I wonder if there are some other ways to express the fact that I have been learning something for a certain period of time but still haven't mastered the ABCs of it? The following is what I am not quite sure about:

  • I am a green hand at fixing cars.

  • I haven't even touched the door to fixing cars.

  • Fixing cars is just like learning Chinese to me.

Can I say the above? Any other better expressions? Thank you. :)

  • 4
    It's not really an answer to this question, but the word sophomore ("wise idiot") was invented to describe exactly this state: you've been studying for a while but you still know virtually nothing.
    – MT_Head
    Aug 9, 2013 at 1:32
  • 1
    The more you know, the more you know you don't know.
    – The Photon
    Aug 9, 2013 at 2:35
  • It's more often used with a different meaning, but "I know enough to know what I don't know" could be adapted to "I know just enough to know what I don't know" (i.e. - precious little, as yet! :) Aug 9, 2013 at 2:53
  • I've just remembered this expression which describes your progress in learning new skills: a steep learning curve "I'm still only half way up the learning curve."
    – Mari-Lou A
    Aug 10, 2013 at 8:52

7 Answers 7


I haven't even touched the door to fixing cars.

I've never heard of the expression "to touch the door" although I can guess its meaning because of the context. You could say, "I haven't even started fixing doors." Otherwise, these terms will be more familiar with AmEng speakers—

A rookie (AmEng) "I'm a rookie when it comes to fixing cars."

A novice "I've only just started learning the basics of car mechanics. You could say I'm a novice."

Fixing cars is just like learning Chinese to me.

Not an idiomatic expression, but it's fine if you want to say that learning something is virtually impossible. However, I don't think that's your intention, you have started learning something but you're at the very beginning. Hence, I would suggest the following;

To learn the ropes "I'm far from being a car mechanic, I've only begun learning the ropes."

To get the hang "Learning how to fix cars takes time. I've only started to get the hang of it"

To master "It will be some time before I master the art of car mechanics"

Instead of

I am a green hand at fixing cars

(Which is sort of OK, in the sense that we understand what you're saying.) It's better just to say green.

To be green lacking training; not trained; inexperienced. "I'm still green when it comes to fixing cars"

  • Can I also say" I have been learning something- some skills or knowledge for a time. I have been spending a lot of efforts. But for some reason(maybe I am not clever enough to make rapid progress or maybe it is extremely difficult or maybe no one in a higher level has given me any instructions). So sometimes I feel I am only scratching the surface of the subject or I am still in a state of superficial understanding of the subject or I haven't even learned the essence of the subject ?" Thank you. Aug 9, 2013 at 13:16
  • That's a lot of statements you're asking if they are correct or not. The most evident error I can spot is "I have been spending a lot of efforts" Effort is uncountable and should (with exceptions) be kept to the singular so, I have spent a lot of effort. The rest is fine, and "I'm only scratching the surface..." is very good!!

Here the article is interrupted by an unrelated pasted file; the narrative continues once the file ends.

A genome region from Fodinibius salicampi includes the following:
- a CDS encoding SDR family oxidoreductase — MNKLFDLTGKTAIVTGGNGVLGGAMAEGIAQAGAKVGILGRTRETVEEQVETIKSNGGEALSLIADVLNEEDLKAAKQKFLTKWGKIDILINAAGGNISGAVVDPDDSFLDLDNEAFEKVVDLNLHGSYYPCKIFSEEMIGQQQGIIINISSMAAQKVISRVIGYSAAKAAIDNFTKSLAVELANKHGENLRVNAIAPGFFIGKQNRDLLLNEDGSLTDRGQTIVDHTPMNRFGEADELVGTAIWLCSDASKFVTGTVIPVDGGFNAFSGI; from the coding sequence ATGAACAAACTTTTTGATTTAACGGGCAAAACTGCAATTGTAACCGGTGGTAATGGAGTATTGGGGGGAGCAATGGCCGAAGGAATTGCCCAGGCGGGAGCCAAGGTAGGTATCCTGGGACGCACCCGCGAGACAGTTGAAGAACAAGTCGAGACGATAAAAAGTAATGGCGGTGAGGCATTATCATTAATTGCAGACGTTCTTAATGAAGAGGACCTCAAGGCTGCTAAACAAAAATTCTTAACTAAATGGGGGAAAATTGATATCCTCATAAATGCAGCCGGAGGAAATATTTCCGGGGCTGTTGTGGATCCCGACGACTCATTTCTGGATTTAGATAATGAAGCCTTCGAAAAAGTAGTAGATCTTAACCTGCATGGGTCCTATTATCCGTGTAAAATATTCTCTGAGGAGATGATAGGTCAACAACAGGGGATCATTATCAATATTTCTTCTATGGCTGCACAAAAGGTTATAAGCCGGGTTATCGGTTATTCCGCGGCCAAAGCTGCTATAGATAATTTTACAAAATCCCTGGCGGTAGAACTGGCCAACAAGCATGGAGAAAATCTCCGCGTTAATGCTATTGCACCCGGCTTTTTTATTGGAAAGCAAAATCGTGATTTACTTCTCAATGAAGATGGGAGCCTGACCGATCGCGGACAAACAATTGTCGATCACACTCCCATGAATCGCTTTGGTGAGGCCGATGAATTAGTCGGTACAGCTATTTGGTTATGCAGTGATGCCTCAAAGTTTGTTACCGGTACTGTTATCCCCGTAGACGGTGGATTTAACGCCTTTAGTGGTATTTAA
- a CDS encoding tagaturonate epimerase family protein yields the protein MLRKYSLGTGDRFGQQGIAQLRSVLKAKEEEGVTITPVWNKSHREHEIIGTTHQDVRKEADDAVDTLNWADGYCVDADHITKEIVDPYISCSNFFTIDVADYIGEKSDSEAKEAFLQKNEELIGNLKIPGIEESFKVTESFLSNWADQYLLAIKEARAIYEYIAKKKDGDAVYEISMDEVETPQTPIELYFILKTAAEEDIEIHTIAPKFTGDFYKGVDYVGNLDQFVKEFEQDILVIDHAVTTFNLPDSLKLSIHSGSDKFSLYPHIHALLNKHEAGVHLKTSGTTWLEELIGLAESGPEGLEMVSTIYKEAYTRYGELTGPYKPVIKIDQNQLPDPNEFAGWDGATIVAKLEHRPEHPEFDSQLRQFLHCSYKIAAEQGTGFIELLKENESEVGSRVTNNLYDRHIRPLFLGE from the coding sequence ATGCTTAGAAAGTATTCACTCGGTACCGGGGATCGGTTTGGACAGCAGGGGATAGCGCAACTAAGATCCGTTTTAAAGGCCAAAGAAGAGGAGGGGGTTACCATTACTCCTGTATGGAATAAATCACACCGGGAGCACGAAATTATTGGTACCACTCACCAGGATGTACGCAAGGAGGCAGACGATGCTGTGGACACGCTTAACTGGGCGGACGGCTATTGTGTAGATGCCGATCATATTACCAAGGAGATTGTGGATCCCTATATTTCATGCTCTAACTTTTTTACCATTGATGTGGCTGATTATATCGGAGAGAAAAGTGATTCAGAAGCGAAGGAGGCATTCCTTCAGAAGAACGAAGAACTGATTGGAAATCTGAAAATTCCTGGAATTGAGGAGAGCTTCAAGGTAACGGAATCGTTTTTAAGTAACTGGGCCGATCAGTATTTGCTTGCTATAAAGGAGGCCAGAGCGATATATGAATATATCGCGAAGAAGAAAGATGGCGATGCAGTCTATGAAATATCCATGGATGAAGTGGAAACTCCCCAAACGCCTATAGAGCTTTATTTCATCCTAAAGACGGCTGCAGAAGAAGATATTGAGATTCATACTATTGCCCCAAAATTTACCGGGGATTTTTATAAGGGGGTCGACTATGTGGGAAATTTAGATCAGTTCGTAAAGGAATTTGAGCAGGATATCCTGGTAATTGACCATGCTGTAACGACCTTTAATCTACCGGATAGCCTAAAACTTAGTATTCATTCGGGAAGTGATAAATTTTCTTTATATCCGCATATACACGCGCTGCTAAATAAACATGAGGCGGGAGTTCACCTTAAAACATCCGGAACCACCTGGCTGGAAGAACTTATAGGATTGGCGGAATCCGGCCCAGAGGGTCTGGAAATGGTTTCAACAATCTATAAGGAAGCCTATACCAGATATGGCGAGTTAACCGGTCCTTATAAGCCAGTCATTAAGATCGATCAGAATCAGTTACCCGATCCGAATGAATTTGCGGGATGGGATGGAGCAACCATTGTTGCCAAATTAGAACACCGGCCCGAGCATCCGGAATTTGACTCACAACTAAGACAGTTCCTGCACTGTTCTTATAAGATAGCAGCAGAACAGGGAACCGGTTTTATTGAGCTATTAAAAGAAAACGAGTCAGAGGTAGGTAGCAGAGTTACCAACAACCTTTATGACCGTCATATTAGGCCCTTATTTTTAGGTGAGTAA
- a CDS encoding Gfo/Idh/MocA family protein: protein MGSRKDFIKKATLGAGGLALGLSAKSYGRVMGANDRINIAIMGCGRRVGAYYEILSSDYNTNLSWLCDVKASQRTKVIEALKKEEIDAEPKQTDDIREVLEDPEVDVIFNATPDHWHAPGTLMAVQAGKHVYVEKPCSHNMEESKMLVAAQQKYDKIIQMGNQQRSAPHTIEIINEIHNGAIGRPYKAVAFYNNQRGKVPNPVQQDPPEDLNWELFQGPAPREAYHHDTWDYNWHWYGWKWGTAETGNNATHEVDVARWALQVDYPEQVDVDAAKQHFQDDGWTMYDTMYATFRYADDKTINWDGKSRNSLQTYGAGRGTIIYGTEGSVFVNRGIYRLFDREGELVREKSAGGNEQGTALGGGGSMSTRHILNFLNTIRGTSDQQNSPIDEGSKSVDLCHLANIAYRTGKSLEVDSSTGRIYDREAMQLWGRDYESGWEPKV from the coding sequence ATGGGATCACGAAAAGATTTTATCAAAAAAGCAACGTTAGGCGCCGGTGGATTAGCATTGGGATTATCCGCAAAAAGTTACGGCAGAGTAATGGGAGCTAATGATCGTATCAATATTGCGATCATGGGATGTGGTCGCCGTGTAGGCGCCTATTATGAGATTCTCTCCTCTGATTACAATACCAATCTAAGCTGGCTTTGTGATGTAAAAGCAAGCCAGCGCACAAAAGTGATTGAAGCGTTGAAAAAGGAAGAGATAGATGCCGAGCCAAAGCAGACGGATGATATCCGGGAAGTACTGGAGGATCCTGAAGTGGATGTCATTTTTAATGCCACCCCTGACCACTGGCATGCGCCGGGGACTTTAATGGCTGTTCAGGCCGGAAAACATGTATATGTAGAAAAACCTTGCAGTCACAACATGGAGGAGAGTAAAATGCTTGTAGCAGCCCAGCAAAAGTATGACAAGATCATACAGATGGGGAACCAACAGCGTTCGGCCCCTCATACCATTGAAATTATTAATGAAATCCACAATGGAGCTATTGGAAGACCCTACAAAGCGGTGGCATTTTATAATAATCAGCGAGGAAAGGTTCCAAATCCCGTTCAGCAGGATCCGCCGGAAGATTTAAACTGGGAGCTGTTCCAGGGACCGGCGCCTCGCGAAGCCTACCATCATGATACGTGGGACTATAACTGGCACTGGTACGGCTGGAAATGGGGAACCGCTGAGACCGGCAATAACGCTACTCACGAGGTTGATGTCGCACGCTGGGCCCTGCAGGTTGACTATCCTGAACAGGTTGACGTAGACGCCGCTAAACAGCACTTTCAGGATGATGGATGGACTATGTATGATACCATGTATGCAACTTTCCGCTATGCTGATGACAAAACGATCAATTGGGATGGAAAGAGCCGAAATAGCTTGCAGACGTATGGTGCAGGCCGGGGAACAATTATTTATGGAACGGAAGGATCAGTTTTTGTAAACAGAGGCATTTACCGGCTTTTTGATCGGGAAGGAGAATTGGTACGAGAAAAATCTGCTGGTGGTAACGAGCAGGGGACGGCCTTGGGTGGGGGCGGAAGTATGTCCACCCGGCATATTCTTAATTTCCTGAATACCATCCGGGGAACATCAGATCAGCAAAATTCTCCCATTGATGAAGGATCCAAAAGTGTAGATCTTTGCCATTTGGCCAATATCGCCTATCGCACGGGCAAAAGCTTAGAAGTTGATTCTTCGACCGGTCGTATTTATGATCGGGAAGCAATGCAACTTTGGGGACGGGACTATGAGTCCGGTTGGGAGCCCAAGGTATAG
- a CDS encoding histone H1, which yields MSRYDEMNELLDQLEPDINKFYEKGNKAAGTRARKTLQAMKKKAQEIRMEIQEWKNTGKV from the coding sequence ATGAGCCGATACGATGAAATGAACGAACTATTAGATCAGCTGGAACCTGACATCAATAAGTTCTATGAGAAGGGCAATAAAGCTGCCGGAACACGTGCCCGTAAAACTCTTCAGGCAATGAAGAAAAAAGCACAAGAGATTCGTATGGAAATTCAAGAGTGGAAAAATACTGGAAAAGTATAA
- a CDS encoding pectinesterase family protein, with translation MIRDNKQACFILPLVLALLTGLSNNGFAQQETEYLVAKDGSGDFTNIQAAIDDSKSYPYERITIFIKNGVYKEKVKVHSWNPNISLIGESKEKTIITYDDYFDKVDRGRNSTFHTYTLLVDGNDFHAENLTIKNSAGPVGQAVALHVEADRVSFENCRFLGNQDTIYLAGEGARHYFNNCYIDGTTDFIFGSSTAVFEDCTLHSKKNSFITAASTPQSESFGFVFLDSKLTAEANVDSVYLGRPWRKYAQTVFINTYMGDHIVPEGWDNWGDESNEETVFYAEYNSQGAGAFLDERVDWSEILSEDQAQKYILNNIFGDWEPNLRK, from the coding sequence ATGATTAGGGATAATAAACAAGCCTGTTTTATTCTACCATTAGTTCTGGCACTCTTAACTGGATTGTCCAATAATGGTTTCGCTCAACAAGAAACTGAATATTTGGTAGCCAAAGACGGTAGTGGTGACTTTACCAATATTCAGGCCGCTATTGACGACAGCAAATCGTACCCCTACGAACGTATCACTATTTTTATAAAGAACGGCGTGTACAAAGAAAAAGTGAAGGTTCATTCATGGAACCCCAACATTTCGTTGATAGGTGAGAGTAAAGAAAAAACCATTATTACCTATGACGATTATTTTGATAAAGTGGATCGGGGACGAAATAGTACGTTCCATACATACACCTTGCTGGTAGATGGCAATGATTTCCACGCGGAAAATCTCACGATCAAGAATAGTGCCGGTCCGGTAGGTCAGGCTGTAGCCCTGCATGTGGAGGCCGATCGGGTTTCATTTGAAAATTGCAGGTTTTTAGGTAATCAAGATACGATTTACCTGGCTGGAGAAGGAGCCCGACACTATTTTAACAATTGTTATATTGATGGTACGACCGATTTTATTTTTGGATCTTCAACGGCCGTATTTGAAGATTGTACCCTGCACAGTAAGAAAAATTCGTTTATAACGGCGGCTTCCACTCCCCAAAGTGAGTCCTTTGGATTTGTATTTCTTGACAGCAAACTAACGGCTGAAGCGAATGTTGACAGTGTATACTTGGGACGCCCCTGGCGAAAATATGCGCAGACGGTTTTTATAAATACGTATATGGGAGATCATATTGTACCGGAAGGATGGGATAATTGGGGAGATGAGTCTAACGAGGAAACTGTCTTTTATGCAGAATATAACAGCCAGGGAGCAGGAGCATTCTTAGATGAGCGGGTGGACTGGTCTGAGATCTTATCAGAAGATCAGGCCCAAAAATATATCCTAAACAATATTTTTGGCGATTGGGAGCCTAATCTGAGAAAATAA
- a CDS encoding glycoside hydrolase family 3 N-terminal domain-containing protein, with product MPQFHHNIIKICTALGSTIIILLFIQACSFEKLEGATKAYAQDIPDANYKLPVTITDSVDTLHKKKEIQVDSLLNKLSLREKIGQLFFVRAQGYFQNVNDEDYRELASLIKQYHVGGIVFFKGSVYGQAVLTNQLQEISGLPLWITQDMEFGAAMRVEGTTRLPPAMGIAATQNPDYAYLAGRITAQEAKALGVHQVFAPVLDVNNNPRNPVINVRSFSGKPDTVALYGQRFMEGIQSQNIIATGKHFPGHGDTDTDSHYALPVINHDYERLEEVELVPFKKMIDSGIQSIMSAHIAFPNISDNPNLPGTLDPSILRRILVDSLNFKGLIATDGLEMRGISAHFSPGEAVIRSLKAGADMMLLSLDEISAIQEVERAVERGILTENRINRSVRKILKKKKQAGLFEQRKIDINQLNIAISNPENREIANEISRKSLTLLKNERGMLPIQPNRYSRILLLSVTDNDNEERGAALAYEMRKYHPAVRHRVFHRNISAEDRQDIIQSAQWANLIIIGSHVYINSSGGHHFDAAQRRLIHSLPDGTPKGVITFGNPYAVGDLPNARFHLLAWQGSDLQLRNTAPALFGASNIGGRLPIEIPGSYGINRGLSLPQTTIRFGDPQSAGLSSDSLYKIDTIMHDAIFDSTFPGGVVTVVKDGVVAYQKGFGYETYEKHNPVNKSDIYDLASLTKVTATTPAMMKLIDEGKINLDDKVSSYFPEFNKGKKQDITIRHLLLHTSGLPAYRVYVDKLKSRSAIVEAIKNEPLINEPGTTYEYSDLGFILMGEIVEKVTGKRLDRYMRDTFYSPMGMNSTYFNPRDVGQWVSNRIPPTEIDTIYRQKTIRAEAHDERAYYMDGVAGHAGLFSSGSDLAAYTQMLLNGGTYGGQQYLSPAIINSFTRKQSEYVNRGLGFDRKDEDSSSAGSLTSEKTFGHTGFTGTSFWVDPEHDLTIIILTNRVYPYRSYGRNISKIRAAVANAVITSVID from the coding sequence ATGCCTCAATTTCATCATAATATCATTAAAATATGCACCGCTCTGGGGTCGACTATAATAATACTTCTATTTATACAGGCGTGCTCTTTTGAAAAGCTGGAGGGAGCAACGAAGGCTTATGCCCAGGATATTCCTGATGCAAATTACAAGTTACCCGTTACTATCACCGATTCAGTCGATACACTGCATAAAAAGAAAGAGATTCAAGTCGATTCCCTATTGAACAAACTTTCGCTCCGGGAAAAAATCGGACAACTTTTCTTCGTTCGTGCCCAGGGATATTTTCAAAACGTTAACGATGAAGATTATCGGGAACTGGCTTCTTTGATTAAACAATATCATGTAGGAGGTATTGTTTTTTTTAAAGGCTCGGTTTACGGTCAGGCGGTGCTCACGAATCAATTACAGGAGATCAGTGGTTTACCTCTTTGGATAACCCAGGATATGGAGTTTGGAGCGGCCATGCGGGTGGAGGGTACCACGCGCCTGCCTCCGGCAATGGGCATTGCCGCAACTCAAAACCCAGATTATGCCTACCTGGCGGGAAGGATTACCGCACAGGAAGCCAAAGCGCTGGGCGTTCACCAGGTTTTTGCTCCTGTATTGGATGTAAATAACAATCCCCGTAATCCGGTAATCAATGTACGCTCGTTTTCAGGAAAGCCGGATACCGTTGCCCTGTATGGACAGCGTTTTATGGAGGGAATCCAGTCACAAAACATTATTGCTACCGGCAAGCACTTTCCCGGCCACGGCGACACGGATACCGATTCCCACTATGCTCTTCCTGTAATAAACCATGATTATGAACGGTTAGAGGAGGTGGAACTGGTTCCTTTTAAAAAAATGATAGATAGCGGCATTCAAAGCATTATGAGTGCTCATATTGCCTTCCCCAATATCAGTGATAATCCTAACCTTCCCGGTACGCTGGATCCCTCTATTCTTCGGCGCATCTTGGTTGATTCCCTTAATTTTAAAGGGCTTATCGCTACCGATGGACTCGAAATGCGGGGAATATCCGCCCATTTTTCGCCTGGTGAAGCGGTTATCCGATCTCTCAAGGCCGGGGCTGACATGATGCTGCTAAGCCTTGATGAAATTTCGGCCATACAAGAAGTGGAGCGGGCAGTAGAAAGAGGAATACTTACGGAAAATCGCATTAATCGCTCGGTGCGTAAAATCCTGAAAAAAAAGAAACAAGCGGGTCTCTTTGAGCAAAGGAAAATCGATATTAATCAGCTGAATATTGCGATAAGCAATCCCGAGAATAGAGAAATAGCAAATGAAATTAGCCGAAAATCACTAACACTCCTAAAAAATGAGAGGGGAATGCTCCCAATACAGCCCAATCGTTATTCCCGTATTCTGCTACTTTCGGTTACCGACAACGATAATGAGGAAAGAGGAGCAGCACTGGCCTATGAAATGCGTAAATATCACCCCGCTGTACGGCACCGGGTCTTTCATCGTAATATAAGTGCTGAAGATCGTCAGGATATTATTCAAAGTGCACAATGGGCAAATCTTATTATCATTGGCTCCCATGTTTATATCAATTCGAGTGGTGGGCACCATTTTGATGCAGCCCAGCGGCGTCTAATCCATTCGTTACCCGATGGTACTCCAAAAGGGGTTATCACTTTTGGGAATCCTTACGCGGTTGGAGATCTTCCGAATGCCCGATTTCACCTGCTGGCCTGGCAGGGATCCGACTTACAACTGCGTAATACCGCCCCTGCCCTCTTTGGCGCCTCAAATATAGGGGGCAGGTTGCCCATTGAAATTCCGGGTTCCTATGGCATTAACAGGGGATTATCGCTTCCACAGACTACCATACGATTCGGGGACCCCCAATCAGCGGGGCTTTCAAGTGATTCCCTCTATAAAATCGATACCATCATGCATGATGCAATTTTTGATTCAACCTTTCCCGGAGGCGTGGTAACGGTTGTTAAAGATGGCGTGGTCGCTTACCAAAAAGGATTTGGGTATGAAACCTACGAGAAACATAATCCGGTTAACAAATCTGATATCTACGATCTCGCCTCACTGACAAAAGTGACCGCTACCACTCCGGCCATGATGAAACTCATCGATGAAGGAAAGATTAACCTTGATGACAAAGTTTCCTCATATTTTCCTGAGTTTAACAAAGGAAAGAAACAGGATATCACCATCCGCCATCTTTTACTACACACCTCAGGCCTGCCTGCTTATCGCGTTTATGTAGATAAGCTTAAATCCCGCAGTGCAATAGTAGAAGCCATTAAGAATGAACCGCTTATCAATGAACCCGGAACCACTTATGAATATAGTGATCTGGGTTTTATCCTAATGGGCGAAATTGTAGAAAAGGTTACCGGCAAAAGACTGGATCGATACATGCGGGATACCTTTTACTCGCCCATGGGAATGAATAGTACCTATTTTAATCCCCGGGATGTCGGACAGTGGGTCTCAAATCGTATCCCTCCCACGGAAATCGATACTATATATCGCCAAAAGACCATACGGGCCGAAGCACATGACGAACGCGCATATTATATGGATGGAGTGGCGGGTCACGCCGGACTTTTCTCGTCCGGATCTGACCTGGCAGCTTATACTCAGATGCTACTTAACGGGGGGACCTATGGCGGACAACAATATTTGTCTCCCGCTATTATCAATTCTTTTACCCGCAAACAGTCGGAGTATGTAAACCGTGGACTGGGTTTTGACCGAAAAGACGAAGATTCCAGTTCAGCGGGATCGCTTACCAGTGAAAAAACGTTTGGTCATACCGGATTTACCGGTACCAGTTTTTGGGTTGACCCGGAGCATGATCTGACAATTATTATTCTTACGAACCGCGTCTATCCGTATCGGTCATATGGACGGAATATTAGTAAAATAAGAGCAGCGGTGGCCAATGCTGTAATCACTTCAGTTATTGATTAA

– Mari-Lou A
    Aug 9, 2013 at 16:23

(questionable) I am a green hand at fixing cars.

In American usage, this is more likely worded as "I'm a greenhorn at fixing cars."

(grammatically acceptable) Fixing cars is just like learning Chinese to me.

This is grammatically correct and easily understood. But it implies you don't expect to ever learn how to fix cars. A more common idiom is "Fixing cars is all Greek to me."

(wrong) I haven't even touched the door to fixing cars.

This is not at all idiomatic in English. The meaning is clear, but it means you have not spent any time learning about fixing cars, not that you have been learning but still have much more learning to do.

A common way to say what you describe is simply, "I'm just starting to learn about fixing cars."


"I'm still learning to fix cars."

While masters are masters because they don't stop learning, I think this idiom conveys that you know something, but you are not an expert, and you are continuing to improve.


You are on the road to being a mechanic.

If you want to emphasize the very early stage of your development, you could say

I am just starting down the road to being a mechanic.


If you have been learning something but you don't know the basics ("ABCs"), then you haven't in fact been learning those basics. Perhaps you have been learning something else, but then what? By definition, there is nothing lower than the rudiments of the subject matter, so if you have been absorbing anything of the matter, it must be the more advanced material, which is hardly plausible.

Your eyes scan the paragraphs and pages of printed learning material, but nothing sticks. You're not getting it. You haven't even begun to scratch the surface of the subject matter. You find it literally impenetrable.

Weeks turn to months, and all you are gaining is increased conviction in the suspicion that you might be a permanent neophyte in this subject: one who has put in time, but remains essentially the same as a newbie.


Here are a couple more:

I am a rank amateur at car mechanics.


I have a brown thumb with car repairs.


"I've just scratched the surface."

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